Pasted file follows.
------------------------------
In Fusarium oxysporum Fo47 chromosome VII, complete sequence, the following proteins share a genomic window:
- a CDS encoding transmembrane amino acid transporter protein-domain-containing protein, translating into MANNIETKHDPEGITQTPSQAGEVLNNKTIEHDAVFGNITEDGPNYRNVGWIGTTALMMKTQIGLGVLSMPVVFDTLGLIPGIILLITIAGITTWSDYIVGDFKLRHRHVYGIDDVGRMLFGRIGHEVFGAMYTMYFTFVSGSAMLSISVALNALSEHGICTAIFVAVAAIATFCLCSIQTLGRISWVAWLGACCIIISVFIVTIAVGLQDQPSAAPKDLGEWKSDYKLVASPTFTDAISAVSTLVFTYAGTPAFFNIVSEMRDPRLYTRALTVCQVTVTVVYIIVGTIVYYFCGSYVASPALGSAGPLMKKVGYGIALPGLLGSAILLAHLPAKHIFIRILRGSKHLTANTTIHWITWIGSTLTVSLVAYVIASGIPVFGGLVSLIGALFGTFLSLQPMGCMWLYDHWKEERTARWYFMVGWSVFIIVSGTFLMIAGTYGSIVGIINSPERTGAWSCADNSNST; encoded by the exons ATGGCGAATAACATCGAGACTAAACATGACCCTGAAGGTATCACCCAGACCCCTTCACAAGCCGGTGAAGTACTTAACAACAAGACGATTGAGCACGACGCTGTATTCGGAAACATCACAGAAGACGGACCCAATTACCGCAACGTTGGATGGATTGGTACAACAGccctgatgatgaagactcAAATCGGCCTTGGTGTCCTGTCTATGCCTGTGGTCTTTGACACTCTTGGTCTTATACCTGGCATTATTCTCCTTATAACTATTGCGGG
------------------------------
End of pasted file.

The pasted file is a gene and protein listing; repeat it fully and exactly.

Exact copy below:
In Fusarium oxysporum Fo47 chromosome VII, complete sequence, the following proteins share a genomic window:
- a CDS encoding transmembrane amino acid transporter protein-domain-containing protein, translating into MANNIETKHDPEGITQTPSQAGEVLNNKTIEHDAVFGNITEDGPNYRNVGWIGTTALMMKTQIGLGVLSMPVVFDTLGLIPGIILLITIAGITTWSDYIVGDFKLRHRHVYGIDDVGRMLFGRIGHEVFGAMYTMYFTFVSGSAMLSISVALNALSEHGICTAIFVAVAAIATFCLCSIQTLGRISWVAWLGACCIIISVFIVTIAVGLQDQPSAAPKDLGEWKSDYKLVASPTFTDAISAVSTLVFTYAGTPAFFNIVSEMRDPRLYTRALTVCQVTVTVVYIIVGTIVYYFCGSYVASPALGSAGPLMKKVGYGIALPGLLGSAILLAHLPAKHIFIRILRGSKHLTANTTIHWITWIGSTLTVSLVAYVIASGIPVFGGLVSLIGALFGTFLSLQPMGCMWLYDHWKEERTARWYFMVGWSVFIIVSGTFLMIAGTYGSIVGIINSPERTGAWSCADNSNST; encoded by the exons ATGGCGAATAACATCGAGACTAAACATGACCCTGAAGGTATCACCCAGACCCCTTCACAAGCCGGTGAAGTACTTAACAACAAGACGATTGAGCACGACGCTGTATTCGGAAACATCACAGAAGACGGACCCAATTACCGCAACGTTGGATGGATTGGTACAACAGccctgatgatgaagactcAAATCGGCCTTGGTGTCCTGTCTATGCCTGTGGTCTTTGACACTCTTGGTCTTATACCTGGCATTATTCTCCTTATAACTATTGCGGG